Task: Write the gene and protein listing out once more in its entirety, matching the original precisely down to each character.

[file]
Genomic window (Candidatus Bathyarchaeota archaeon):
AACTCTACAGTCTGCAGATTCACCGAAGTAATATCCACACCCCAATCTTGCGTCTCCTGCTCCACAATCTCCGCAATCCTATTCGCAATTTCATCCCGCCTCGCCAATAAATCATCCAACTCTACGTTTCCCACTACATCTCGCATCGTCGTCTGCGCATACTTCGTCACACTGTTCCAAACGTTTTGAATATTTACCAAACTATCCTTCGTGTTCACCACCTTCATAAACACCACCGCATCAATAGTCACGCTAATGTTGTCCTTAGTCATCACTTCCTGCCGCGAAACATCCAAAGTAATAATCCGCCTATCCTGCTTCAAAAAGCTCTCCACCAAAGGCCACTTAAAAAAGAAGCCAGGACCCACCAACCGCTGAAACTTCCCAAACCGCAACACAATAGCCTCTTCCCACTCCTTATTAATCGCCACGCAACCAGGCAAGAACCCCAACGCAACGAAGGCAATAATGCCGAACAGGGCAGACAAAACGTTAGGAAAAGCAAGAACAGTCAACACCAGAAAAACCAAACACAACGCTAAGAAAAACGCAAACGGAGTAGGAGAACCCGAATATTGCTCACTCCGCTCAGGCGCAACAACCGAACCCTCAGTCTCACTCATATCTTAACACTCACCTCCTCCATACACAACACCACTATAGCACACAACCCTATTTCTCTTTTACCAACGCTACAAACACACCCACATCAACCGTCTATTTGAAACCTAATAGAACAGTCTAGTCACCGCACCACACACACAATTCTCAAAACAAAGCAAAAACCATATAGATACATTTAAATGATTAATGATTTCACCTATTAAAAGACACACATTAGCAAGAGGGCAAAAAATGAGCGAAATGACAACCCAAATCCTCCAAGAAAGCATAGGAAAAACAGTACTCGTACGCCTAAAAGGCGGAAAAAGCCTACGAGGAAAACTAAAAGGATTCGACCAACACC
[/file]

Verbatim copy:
Genomic window (Candidatus Bathyarchaeota archaeon):
AACTCTACAGTCTGCAGATTCACCGAAGTAATATCCACACCCCAATCTTGCGTCTCCTGCTCCACAATCTCCGCAATCCTATTCGCAATTTCATCCCGCCTCGCCAATAAATCATCCAACTCTACGTTTCCCACTACATCTCGCATCGTCGTCTGCGCATACTTCGTCACACTGTTCCAAACGTTTTGAATATTTACCAAACTATCCTTCGTGTTCACCACCTTCATAAACACCACCGCATCAATAGTCACGCTAATGTTGTCCTTAGTCATCACTTCCTGCCGCGAAACATCCAAAGTAATAATCCGCCTATCCTGCTTCAAAAAGCTCTCCACCAAAGGCCACTTAAAAAAGAAGCCAGGACCCACCAACCGCTGAAACTTCCCAAACCGCAACACAATAGCCTCTTCCCACTCCTTATTAATCGCCACGCAACCAGGCAAGAACCCCAACGCAACGAAGGCAATAATGCCGAACAGGGCAGACAAAACGTTAGGAAAAGCAAGAACAGTCAACACCAGAAAAACCAAACACAACGCTAAGAAAAACGCAAACGGAGTAGGAGAACCCGAATATTGCTCACTCCGCTCAGGCGCAACAACCGAACCCTCAGTCTCACTCATATCTTAACACTCACCTCCTCCATACACAACACCACTATAGCACACAACCCTATTTCTCTTTTACCAACGCTACAAACACACCCACATCAACCGTCTATTTGAAACCTAATAGAACAGTCTAGTCACCGCACCACACACACAATTCTCAAAACAAAGCAAAAACCATATAGATACATTTAAATGATTAATGATTTCACCTATTAAAAGACACACATTAGCAAGAGGGCAAAAAATGAGCGAAATGACAACCCAAATCCTCCAAGAAAGCATAGGAAAAACAGTACTCGTACGCCTAAAAGGCGGAAAAAGCCTACGAGGAAAACTAAAAGGATTCGACCAACACC